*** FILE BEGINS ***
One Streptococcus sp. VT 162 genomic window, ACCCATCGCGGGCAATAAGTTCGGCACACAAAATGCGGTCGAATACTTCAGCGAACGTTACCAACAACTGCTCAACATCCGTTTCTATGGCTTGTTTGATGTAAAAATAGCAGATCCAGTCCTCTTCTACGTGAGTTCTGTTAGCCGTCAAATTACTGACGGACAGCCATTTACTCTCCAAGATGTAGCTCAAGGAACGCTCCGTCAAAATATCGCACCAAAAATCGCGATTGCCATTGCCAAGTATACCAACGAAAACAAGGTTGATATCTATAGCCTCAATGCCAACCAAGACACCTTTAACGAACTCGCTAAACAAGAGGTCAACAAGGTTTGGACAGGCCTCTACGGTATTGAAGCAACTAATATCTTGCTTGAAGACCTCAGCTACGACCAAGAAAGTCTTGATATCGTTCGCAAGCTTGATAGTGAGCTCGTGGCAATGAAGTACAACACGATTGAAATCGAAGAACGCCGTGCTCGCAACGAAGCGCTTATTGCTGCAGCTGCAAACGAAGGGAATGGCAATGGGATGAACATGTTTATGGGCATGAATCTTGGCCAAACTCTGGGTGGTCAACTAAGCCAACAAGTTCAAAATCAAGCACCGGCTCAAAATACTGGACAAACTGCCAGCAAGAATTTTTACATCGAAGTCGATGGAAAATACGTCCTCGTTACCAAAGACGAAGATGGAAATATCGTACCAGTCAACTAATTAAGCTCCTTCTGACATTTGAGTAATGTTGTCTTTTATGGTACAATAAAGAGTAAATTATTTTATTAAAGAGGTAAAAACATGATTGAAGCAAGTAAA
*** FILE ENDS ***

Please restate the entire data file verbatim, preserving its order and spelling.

One Streptococcus sp. VT 162 genomic window, ACCCATCGCGGGCAATAAGTTCGGCACACAAAATGCGGTCGAATACTTCAGCGAACGTTACCAACAACTGCTCAACATCCGTTTCTATGGCTTGTTTGATGTAAAAATAGCAGATCCAGTCCTCTTCTACGTGAGTTCTGTTAGCCGTCAAATTACTGACGGACAGCCATTTACTCTCCAAGATGTAGCTCAAGGAACGCTCCGTCAAAATATCGCACCAAAAATCGCGATTGCCATTGCCAAGTATACCAACGAAAACAAGGTTGATATCTATAGCCTCAATGCCAACCAAGACACCTTTAACGAACTCGCTAAACAAGAGGTCAACAAGGTTTGGACAGGCCTCTACGGTATTGAAGCAACTAATATCTTGCTTGAAGACCTCAGCTACGACCAAGAAAGTCTTGATATCGTTCGCAAGCTTGATAGTGAGCTCGTGGCAATGAAGTACAACACGATTGAAATCGAAGAACGCCGTGCTCGCAACGAAGCGCTTATTGCTGCAGCTGCAAACGAAGGGAATGGCAATGGGATGAACATGTTTATGGGCATGAATCTTGGCCAAACTCTGGGTGGTCAACTAAGCCAACAAGTTCAAAATCAAGCACCGGCTCAAAATACTGGACAAACTGCCAGCAAGAATTTTTACATCGAAGTCGATGGAAAATACGTCCTCGTTACCAAAGACGAAGATGGAAATATCGTACCAGTCAACTAATTAAGCTCCTTCTGACATTTGAGTAATGTTGTCTTTTATGGTACAATAAAGAGTAAATTATTTTATTAAAGAGGTAAAAACATGATTGAAGCAAGTAAA